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Southwest Airlines Boeing 737 Max makes emergency landing in Florida



A Southwest Airlines Boeing 737 Max airliner made an emergency landing in Orlando, Florida, Tuesday.

Southwest Airlines Flight 8701, a Boeing 737 Max 8, was on its way from Orlando to Victorville, California, when the pilots declared an emergency minutes after launch, the Federal Aviation Administration (FAA) said in a statement to Business Insider.

Southwest Airlines told Business Insider that its pilots "reported a performance issue with one of the engines."

The engine problem reported by the pilots appears to be unrelated to the control software issues that have plagued 737 Max and which may have contributed to the breakdown of both Lion Air Flight JT61

0 and Ethiopian Airlines Flight ET302.

None of the two ongoing crash investigations have indicated any performance problems with the aircraft's CFM International Leap-1B engines.

The FAA said it was investigating the flight that lasted only 11 minutes.

Southwest Airlines, based in Dallas, is the largest operator of Boeing 737 Max.

Read more : Here are the airlines that fly Boeing 737 Max

The aircraft involved in the incident is one of the 34 Boeing 737 Max aircraft in the southwest fleet founded by an FAA emergency Order earlier this month after the crash of Ethiopian Airlines Flight ET302.

Flight 8701 was on its way to the airport of Southern California Logistics in Victorville, where the aircraft will be stored in short-term desert storage. As a result, there were no passengers on board the aircraft.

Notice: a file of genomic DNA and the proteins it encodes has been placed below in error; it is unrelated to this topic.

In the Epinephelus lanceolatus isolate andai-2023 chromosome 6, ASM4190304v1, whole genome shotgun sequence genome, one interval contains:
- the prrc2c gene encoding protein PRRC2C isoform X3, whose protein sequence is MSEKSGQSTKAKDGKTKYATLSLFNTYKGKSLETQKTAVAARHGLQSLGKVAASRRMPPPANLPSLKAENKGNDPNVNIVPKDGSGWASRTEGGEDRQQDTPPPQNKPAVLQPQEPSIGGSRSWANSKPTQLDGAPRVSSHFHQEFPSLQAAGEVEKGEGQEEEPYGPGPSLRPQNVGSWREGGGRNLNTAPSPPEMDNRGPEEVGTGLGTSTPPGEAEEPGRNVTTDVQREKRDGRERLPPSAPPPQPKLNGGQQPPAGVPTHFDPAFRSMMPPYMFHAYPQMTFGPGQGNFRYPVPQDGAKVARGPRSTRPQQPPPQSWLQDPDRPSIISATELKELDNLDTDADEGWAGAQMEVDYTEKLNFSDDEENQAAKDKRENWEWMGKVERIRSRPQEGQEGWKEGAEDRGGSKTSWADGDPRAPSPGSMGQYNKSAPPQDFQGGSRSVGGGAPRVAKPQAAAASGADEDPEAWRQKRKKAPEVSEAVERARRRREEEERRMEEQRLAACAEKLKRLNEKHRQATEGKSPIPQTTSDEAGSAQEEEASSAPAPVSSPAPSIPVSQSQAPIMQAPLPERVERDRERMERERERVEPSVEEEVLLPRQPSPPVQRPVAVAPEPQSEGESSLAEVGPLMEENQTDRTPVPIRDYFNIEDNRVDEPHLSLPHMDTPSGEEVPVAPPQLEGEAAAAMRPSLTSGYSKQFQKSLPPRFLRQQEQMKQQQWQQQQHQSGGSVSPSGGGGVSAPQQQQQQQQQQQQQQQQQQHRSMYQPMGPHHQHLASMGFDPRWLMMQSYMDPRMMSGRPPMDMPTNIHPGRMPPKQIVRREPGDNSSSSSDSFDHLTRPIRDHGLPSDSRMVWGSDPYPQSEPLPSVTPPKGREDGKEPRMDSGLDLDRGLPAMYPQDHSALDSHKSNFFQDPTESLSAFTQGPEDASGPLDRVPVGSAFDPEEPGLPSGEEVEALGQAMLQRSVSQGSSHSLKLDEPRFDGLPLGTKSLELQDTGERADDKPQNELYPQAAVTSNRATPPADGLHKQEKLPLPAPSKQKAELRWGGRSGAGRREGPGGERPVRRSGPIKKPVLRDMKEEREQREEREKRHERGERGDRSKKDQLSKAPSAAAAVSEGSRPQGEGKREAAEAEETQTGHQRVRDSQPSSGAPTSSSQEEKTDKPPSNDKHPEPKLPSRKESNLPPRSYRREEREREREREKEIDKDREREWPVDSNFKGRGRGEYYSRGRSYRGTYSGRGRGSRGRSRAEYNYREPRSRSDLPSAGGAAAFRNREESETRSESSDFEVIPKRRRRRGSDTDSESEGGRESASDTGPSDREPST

"Boeing 737 MAX 8 will be moved to our Orlando maintenance facility for a review," Southwest said in a statement.

Read more : Boeing 737 Max is probably the last version of the best-selling airline of all time

The core of the controversy around 737 Max is the MCAS, the maneuvering properties of the Augmentation System. To fit Max's larger, more fuel-efficient engines, Boeing had to position the engine further back and forth. This change disturbed the aircraft's gravity and caused Max to tend to tip his nose upward during the flight, increasing the likelihood of a stall. MCAS is designed to automatically counteract the tendency and point the nose of the aircraft down.

However, initial reports from the Lion Air study indicate that a defective sensor reading may have triggered the MCAS shortly after the aircraft started. The observers fear Ethiopian Airlines aircraft may have experienced a similar problem.

Read more : 53% American adults say they do not want to fly on a Boeing 737 Max

Boeing is working on a software update for MCAS along with hardware improvements to get his plane flying again.

Here's the FAA's statement in its entirety:

"The crew of Southwest Airlines Flight 8701, a Boeing 737 MAX aircraft, declared an emergency after the aircraft experienced a reported engine problem while leaving The Orlando International Airport in Florida on the plane returned and landed safely in Orlando. No passengers were on board the aircraft shipped to Victorville, California for storage. The FAA is investigating. "


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